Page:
Ten years ago a momentous achievement in science was completed – the sequencing of the human genome. Initially started as a publicly-funded venture, the Human Genome Project eventually morphed into a public vs. private competition, both pursuing the same goal but for very different reasons. Each group succeeded and published their results in the scientific journals Nature and Science, respectively. (access required) Much was expected from the completion of the human genome sequence, from advances in research to the development of personalized medicine. And while progress in the research community has been staggering, the promise of a genomics revolution has largely been unmet. Ten years is an eon in the timescale of research science. We have gained massive amounts of knowledge in the past decade, but we still have much to learn. And perhaps most relevant, we still have much to debate about how best to use and safeguard the knowledge we have uncovered. This final task requires an informed and engaged citizenry, so I hope you will join me below the fold to become a part of this integral group.
First, a brief history lesson about Deoxyribonucleic Acid – or better known to us all as DNA. The concept that organisms possess some factor that can be passed on from one organism to another, termed a "transforming principle", was developed from the work of bacteriologist Frederick Griffith. In 1928, Griffith discovered that injecting into mice a combination of a dead virulent strain of bacteria with an alive benign strain killed his animals. Since the virulent strain of bacteria was dead at the time of injection, some compound from it must have been transmitted to the alive bacteria, transforming it into a virulent strain, thus leading to his animals' death. The identity of this transforming principle would be revealed as DNA in 1944 by a trio of scientists. And finally, in 1953 scientists James Watson and Francis Crick would publish (warning – PDF) the structure of this hereditary molecule. For their discovery, the duo, along with Maurice Wilkins, would receive the 1962 Nobel Prize in Physiology or Medicine. A wave of research followed these forefathers of modern genetics. The central dogma of biology – DNA –> RNA –> proteins – was developed soon after the structure of DNA was published. Scientists were able fill in the molecular blanks missing from the works of pioneers such as Charles Darwin and Gregor Mendel. It started to become clear that it was our DNA sequence that made us us. Efforts to sequence a genome of a biological entity first proved successful in 1977 following the completion of the Bacteriophage virus φX174 genome. The methods underlying the rudimentary sequencing technology used were vastly primitive compared to the advanced machines of modern times, which made the final result that much more remarkable. Soon, the genomic sequencing of common model organisms including Escherichia coli and Saccharomyces cerevisiae (a type of budding yeast) were initiated. As advances were made in characterizing numerous features of these model organisms, including their development, homeostasis mechanisms, and evolution, it became clear that in order for scientists to take the next step in their research, the human genome must be sequenced entirely.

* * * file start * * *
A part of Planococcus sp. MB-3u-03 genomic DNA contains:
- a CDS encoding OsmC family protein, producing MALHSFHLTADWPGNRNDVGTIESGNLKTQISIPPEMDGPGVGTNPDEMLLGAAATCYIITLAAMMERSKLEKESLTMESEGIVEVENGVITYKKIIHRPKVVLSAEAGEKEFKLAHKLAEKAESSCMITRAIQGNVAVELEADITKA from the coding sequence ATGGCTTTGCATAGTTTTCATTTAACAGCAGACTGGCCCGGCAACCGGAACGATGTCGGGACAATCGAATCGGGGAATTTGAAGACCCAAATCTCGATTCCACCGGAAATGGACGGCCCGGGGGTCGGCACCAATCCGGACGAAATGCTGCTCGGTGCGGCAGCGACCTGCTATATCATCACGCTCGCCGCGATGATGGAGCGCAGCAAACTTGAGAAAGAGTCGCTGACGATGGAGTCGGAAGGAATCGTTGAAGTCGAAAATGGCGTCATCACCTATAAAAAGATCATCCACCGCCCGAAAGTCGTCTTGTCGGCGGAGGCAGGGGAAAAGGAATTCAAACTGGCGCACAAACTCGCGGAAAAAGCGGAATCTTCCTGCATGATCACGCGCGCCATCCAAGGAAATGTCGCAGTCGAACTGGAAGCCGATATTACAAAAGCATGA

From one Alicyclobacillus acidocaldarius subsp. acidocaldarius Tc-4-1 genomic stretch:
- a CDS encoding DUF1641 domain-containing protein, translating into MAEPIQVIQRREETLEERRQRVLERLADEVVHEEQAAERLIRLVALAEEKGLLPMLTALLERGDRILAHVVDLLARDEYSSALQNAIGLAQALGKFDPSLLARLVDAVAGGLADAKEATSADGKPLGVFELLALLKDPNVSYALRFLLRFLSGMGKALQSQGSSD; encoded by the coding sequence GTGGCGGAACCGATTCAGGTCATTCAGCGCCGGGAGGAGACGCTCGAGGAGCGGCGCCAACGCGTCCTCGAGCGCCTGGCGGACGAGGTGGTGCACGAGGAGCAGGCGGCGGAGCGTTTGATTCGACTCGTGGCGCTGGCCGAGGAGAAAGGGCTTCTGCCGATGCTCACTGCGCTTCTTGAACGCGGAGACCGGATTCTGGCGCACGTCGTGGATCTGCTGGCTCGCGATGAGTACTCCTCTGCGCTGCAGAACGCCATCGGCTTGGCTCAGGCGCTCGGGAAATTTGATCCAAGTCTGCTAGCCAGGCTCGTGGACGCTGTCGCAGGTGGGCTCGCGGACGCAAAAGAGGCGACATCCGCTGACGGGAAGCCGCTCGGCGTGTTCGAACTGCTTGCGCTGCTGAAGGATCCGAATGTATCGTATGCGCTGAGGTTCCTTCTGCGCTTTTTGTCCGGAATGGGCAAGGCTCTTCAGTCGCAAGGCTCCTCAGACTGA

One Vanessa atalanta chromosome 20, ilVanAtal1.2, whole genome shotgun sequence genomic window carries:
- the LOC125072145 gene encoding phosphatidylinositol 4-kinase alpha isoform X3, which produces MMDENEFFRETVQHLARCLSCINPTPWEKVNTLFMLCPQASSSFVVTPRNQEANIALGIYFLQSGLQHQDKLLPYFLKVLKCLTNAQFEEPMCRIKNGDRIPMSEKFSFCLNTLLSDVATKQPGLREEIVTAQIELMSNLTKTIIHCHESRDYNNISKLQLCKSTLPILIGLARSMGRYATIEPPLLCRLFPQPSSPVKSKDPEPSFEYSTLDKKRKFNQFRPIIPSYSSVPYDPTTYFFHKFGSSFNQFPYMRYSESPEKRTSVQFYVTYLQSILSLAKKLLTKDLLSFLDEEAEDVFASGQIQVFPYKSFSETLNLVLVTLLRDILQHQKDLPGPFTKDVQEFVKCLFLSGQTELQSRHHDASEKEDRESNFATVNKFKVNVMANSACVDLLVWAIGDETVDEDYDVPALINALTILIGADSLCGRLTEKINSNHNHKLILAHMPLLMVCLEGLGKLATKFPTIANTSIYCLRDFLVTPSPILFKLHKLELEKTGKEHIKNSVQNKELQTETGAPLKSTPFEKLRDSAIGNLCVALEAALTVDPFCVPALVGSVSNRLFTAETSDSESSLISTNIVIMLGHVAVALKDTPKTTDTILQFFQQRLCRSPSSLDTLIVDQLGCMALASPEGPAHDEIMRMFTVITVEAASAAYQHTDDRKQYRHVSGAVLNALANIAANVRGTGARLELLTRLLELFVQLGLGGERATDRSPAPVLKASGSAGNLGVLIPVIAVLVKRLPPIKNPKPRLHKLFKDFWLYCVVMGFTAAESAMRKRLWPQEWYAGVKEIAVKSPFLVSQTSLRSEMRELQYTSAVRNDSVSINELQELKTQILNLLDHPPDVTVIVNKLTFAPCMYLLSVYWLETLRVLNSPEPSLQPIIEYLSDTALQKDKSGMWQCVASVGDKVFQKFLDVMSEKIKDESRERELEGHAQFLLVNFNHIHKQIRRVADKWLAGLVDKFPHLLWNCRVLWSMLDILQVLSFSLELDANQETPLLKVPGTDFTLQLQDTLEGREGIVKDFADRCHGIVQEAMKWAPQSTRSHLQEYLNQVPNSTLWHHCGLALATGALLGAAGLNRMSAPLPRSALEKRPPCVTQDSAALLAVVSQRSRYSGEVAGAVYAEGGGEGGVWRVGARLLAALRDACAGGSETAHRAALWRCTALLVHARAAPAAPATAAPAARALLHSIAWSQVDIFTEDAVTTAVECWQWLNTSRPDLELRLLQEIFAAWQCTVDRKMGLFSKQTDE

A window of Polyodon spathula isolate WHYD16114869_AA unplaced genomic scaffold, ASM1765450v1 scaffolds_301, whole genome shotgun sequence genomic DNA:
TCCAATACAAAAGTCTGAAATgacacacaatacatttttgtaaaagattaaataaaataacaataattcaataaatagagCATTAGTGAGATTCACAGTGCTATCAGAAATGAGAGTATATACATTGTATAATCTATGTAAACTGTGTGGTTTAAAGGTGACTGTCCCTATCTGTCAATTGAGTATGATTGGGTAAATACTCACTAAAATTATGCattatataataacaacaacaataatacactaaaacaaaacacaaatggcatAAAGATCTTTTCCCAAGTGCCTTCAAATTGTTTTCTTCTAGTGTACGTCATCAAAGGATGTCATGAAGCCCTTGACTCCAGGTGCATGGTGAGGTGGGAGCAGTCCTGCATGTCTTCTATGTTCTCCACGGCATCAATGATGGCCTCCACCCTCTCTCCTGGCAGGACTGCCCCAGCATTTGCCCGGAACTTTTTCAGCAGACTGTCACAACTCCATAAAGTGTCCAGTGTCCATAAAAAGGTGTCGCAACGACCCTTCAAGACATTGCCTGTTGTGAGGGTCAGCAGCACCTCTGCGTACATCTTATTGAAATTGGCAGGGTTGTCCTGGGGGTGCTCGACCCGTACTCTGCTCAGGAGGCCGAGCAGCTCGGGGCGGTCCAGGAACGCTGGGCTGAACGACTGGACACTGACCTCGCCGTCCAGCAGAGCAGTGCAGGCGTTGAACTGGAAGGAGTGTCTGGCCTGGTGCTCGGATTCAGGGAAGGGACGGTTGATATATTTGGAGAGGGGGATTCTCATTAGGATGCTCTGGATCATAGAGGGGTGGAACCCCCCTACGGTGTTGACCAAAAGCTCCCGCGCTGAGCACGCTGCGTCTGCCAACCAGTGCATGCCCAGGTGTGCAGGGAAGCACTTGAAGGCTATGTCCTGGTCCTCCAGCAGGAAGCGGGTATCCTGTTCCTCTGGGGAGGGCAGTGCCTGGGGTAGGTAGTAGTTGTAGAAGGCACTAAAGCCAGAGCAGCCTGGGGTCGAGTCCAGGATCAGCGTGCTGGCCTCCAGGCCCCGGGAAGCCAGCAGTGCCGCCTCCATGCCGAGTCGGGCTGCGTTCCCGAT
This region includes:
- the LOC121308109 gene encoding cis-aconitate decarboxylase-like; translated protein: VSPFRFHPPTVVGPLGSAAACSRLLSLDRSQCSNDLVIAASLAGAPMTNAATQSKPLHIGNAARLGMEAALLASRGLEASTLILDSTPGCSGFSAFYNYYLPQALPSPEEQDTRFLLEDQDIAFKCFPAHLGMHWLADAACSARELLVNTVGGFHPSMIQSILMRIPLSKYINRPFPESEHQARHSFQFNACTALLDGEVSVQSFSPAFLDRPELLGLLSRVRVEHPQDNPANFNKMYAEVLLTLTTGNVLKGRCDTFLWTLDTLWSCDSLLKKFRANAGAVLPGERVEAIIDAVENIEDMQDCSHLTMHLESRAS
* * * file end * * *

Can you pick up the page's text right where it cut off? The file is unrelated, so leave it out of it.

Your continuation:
A $3-billion dollar joint venture between the United States Department of Energy and United States National Institutes of Health to sequence the human genome formally started 1990. The Human Genome Project consisted of a massive consortium of scientists across the globe, yet even with hundreds of researchers working on the project it was expected to take 15 years to complete. Progress was slow for the first several years, as the technology failed to meet the intense demands of the project. The rate of progress finally started to increase in 1998 when the publicly-funded venture gained some fierce competition from the private sector.